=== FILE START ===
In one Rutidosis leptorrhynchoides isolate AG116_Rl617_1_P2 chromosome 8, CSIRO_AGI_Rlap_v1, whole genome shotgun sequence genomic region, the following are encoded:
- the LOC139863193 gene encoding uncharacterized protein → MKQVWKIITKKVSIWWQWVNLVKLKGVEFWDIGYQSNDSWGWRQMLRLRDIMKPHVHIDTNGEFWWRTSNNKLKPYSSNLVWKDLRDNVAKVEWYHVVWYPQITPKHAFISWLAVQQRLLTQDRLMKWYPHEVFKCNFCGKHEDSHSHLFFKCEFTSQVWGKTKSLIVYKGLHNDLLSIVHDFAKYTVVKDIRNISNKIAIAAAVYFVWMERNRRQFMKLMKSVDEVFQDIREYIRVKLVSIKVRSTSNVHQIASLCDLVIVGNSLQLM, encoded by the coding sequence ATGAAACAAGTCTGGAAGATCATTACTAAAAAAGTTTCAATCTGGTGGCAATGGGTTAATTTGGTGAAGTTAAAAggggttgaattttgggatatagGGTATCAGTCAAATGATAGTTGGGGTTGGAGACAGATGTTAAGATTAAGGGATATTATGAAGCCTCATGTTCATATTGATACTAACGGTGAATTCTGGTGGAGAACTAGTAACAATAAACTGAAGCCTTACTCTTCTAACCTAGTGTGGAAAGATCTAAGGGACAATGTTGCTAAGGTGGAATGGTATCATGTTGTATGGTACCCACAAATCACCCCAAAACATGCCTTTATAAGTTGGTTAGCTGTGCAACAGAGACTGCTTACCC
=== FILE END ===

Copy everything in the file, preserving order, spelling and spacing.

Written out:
In one Rutidosis leptorrhynchoides isolate AG116_Rl617_1_P2 chromosome 8, CSIRO_AGI_Rlap_v1, whole genome shotgun sequence genomic region, the following are encoded:
- the LOC139863193 gene encoding uncharacterized protein → MKQVWKIITKKVSIWWQWVNLVKLKGVEFWDIGYQSNDSWGWRQMLRLRDIMKPHVHIDTNGEFWWRTSNNKLKPYSSNLVWKDLRDNVAKVEWYHVVWYPQITPKHAFISWLAVQQRLLTQDRLMKWYPHEVFKCNFCGKHEDSHSHLFFKCEFTSQVWGKTKSLIVYKGLHNDLLSIVHDFAKYTVVKDIRNISNKIAIAAAVYFVWMERNRRQFMKLMKSVDEVFQDIREYIRVKLVSIKVRSTSNVHQIASLCDLVIVGNSLQLM, encoded by the coding sequence ATGAAACAAGTCTGGAAGATCATTACTAAAAAAGTTTCAATCTGGTGGCAATGGGTTAATTTGGTGAAGTTAAAAggggttgaattttgggatatagGGTATCAGTCAAATGATAGTTGGGGTTGGAGACAGATGTTAAGATTAAGGGATATTATGAAGCCTCATGTTCATATTGATACTAACGGTGAATTCTGGTGGAGAACTAGTAACAATAAACTGAAGCCTTACTCTTCTAACCTAGTGTGGAAAGATCTAAGGGACAATGTTGCTAAGGTGGAATGGTATCATGTTGTATGGTACCCACAAATCACCCCAAAACATGCCTTTATAAGTTGGTTAGCTGTGCAACAGAGACTGCTTACCC